“If you keep My commandments, you will abide in My love, just as I have kept My Father’s commandments and abide in His love. These things I have spoken to you, that My joy may remain in you, and that your joy may be full.” John 15:10–11

Joy is a common feature in most of the narratives of the Savior’s nativity. Luke 1:44 records that John the Immerser leapt within his mother’s womb when Mary came into her presence. Luke 1:58 states that at the birth of John, the neighbors and relatives rejoiced and his father, Zacharias, joyfully prophesied concerning the role that John would play in preparing the way for the Savior (Luke 1:67–79). The angels declared their tidings of great joy to the shepherds in Luke 2:10ff and the shepherds expressed their joy by glorifying and praising God as they returned from having seen the Savior the night of His birth. Simeon and Anna poured out their joyful hearts in praise at the sight of infant Jesus in Luke 2:25–38. Lastly, at the end of the events associated with the Savior’s birth, we read of the search of the wise men from the East as they traveled toward Judea. After meeting with Herod and being sent toward Bethlehem to find the One born King of the Jews, they had “exceeding great joy” when they saw the star that led them to the house where Joseph, Mary, and the young Child lived (Matthew 2:10).

The one common denominator in every instance of joy in these Nativity stories is a deep, distinct understanding of the significance of the events. The long awaited Savior was finally in our midst and was finally about to go work His Father’s plan fulfilling the promises long held dear by the faithful throughout the ages. There was real cause for all that widespread joy.

With all the joy at His birth, it is easy to lose sight of the heavy cost of His mission. He came to save His people from their sins (Matthew 1:21). The question has to be asked, was the joy all ours and the sorrow all His? Isaiah 53:2–5 explains the burden He alone could, and would, bear: “He is despised and rejected by men, a Man of sorrows and acquainted with grief…Surely He has borne our griefs and carried our sorrows; yet we esteemed Him stricken, smitten by God, and afflicted. But He was wounded for our transgression, He was bruised for our iniquities; the chastisement for our peace was upon Him.” Certainly, the burden of our redemption was all His, but did He have no joy in His life among men?

A full understanding of what it meant for the sinless Son of God to take on the sins of man is impossible. But we can glimpse the depth of His condescension. The mysteries surrounding His incarnation is a case in point. Consider this: we all can grasp the salient point that the Son of God humbled Himself and took upon Himself a human body ultimately prepared for the ignominious death on the cross (Philippians 2: 5–8). But the complete meaning of the moment of His incarnation is full of mystery and is astounding for modern man to contemplate.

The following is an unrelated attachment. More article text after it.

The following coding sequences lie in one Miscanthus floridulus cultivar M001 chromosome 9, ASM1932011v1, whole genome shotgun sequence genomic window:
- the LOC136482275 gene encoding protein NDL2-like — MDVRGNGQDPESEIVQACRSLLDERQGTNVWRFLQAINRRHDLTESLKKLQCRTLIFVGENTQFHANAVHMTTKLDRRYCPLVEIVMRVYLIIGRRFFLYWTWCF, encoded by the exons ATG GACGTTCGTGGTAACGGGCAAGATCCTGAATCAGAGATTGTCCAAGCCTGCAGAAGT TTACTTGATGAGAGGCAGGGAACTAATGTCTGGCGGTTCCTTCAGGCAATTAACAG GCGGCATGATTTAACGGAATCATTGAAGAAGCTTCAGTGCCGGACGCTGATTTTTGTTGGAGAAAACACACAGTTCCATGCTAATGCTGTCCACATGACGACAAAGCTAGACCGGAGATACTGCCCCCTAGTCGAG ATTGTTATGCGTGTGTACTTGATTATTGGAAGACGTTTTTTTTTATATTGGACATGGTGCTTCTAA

Every aging human constantly fears the humbling gradual loss of independence, and battles bitterness along the way. Loss of health, driving privileges, possessions, independent living, and the dwindling number of peers are all sources of discontent. Our state becomes a constant source of complaint as our sorrows mount up. If we are born again and still have our faculties about us, we find a growing longing for heaven in order to escape from our plight.

Now think of the humbling of our Savior. Jesus Christ is fully God. To be incarnated He needed to voluntarily set aside the independent use of His divine attributes and take on flesh, becoming fully human as well. Did you stop to think about the moment that became reality? Surmising from what we know about human life, that moment was the moment of conception, when the body that God prepared for Him was only one cell (Hebrews 10:5). To self-empty all His majestic attributes He entered the state of vulnerability that we all have to endure as preborn infants. To also voluntarily enter a state of knowing absolutely nothing, acquire the ability to do absolutely nothing, and to start from scratch in acquiring knowledge, is a simply fantastic thing that only our Sovereign would do. Since mankind universally seeks to avoid, at all costs, giving up independence, it is certain that Jesus Christ is not like us. We are fallen, sinful, selfish human beings.

His humbling was such that, due to His acquired sinless human nature through the virgin birth, He had to learn just like us, and yet not like us in that His only desire and joy was to fulfill His Father’s will from the very beginning (Luke 2:40–52). His joy is no different in heaven than it was in the days of His first advent. To really know true, lasting joy, one must know the reality and heavy burdens of tragedy and sacrifice. But simple happiness, anywhere it may be found, will be recognized and celebrated. His greatest joy was found in simple obedience to His Father. This constant source of joy was what He desired to give to every saint in John 15.

The joy of the Christmas season and throughout the rest of your pilgrimage on this earth as you age is to be found in simple obedience to the Father, just as your Lord! Trust and obey.